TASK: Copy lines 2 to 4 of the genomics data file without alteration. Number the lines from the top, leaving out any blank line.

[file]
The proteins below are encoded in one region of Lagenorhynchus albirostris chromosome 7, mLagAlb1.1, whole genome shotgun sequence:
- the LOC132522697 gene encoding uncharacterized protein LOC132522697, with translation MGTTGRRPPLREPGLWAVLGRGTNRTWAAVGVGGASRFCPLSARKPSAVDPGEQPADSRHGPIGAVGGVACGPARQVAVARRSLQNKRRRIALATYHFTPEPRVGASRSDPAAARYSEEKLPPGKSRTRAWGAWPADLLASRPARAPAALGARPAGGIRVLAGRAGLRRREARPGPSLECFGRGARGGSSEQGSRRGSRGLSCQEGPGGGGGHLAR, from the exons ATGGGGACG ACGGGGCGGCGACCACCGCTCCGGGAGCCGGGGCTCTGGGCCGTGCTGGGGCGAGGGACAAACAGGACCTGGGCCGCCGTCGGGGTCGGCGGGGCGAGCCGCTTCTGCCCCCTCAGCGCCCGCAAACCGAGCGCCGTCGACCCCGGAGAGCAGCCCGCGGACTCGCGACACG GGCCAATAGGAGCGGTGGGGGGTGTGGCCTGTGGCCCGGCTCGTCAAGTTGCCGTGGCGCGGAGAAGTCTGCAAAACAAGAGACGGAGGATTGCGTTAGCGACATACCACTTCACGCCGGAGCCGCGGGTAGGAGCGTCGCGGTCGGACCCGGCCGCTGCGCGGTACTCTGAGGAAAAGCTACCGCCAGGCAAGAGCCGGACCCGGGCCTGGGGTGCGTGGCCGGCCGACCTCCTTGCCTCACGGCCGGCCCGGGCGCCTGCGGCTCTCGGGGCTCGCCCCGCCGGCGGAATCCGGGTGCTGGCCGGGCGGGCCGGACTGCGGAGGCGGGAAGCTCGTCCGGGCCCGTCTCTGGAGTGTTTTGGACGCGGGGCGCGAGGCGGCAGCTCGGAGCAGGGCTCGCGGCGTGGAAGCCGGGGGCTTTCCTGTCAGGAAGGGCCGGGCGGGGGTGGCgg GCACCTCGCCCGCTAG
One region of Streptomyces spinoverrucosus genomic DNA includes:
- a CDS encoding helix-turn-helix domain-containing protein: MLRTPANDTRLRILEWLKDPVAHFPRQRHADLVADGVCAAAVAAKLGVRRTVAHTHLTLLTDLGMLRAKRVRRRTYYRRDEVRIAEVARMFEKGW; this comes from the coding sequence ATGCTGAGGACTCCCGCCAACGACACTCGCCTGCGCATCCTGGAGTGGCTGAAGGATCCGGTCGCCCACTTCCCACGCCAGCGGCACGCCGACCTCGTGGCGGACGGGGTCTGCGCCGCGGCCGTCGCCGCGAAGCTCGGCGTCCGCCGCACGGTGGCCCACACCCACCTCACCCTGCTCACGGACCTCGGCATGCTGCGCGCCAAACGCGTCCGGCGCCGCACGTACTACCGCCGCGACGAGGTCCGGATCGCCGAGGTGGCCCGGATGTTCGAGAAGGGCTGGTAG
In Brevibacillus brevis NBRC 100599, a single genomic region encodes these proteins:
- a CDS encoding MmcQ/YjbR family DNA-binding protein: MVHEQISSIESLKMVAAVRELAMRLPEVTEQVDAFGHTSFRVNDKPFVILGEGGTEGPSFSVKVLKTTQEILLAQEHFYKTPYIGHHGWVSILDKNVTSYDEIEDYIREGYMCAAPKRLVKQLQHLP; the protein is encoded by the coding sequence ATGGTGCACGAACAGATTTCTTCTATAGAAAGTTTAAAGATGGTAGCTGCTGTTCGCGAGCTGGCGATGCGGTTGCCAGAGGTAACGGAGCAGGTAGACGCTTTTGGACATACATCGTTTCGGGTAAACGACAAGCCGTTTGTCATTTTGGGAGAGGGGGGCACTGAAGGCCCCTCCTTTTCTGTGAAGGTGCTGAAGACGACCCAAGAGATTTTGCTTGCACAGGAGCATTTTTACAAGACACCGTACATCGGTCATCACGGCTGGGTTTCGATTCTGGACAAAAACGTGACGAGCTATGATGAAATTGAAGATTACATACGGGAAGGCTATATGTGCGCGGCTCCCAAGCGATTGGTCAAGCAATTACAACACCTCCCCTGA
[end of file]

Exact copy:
- the LOC132522697 gene encoding uncharacterized protein LOC132522697, with translation MGTTGRRPPLREPGLWAVLGRGTNRTWAAVGVGGASRFCPLSARKPSAVDPGEQPADSRHGPIGAVGGVACGPARQVAVARRSLQNKRRRIALATYHFTPEPRVGASRSDPAAARYSEEKLPPGKSRTRAWGAWPADLLASRPARAPAALGARPAGGIRVLAGRAGLRRREARPGPSLECFGRGARGGSSEQGSRRGSRGLSCQEGPGGGGGHLAR, from the exons ATGGGGACG ACGGGGCGGCGACCACCGCTCCGGGAGCCGGGGCTCTGGGCCGTGCTGGGGCGAGGGACAAACAGGACCTGGGCCGCCGTCGGGGTCGGCGGGGCGAGCCGCTTCTGCCCCCTCAGCGCCCGCAAACCGAGCGCCGTCGACCCCGGAGAGCAGCCCGCGGACTCGCGACACG GGCCAATAGGAGCGGTGGGGGGTGTGGCCTGTGGCCCGGCTCGTCAAGTTGCCGTGGCGCGGAGAAGTCTGCAAAACAAGAGACGGAGGATTGCGTTAGCGACATACCACTTCACGCCGGAGCCGCGGGTAGGAGCGTCGCGGTCGGACCCGGCCGCTGCGCGGTACTCTGAGGAAAAGCTACCGCCAGGCAAGAGCCGGACCCGGGCCTGGGGTGCGTGGCCGGCCGACCTCCTTGCCTCACGGCCGGCCCGGGCGCCTGCGGCTCTCGGGGCTCGCCCCGCCGGCGGAATCCGGGTGCTGGCCGGGCGGGCCGGACTGCGGAGGCGGGAAGCTCGTCCGGGCCCGTCTCTGGAGTGTTTTGGACGCGGGGCGCGAGGCGGCAGCTCGGAGCAGGGCTCGCGGCGTGGAAGCCGGGGGCTTTCCTGTCAGGAAGGGCCGGGCGGGGGTGGCgg GCACCTCGCCCGCTAG
One region of Streptomyces spinoverrucosus genomic DNA includes:
- a CDS encoding helix-turn-helix domain-containing protein: MLRTPANDTRLRILEWLKDPVAHFPRQRHADLVADGVCAAAVAAKLGVRRTVAHTHLTLLTDLGMLRAKRVRRRTYYRRDEVRIAEVARMFEKGW; this comes from the coding sequence ATGCTGAGGACTCCCGCCAACGACACTCGCCTGCGCATCCTGGAGTGGCTGAAGGATCCGGTCGCCCACTTCCCACGCCAGCGGCACGCCGACCTCGTGGCGGACGGGGTCTGCGCCGCGGCCGTCGCCGCGAAGCTCGGCGTCCGCCGCACGGTGGCCCACACCCACCTCACCCTGCTCACGGACCTCGGCATGCTGCGCGCCAAACGCGTCCGGCGCCGCACGTACTACCGCCGCGACGAGGTCCGGATCGCCGAGGTGGCCCGGATGTTCGAGAAGGGCTGGTAG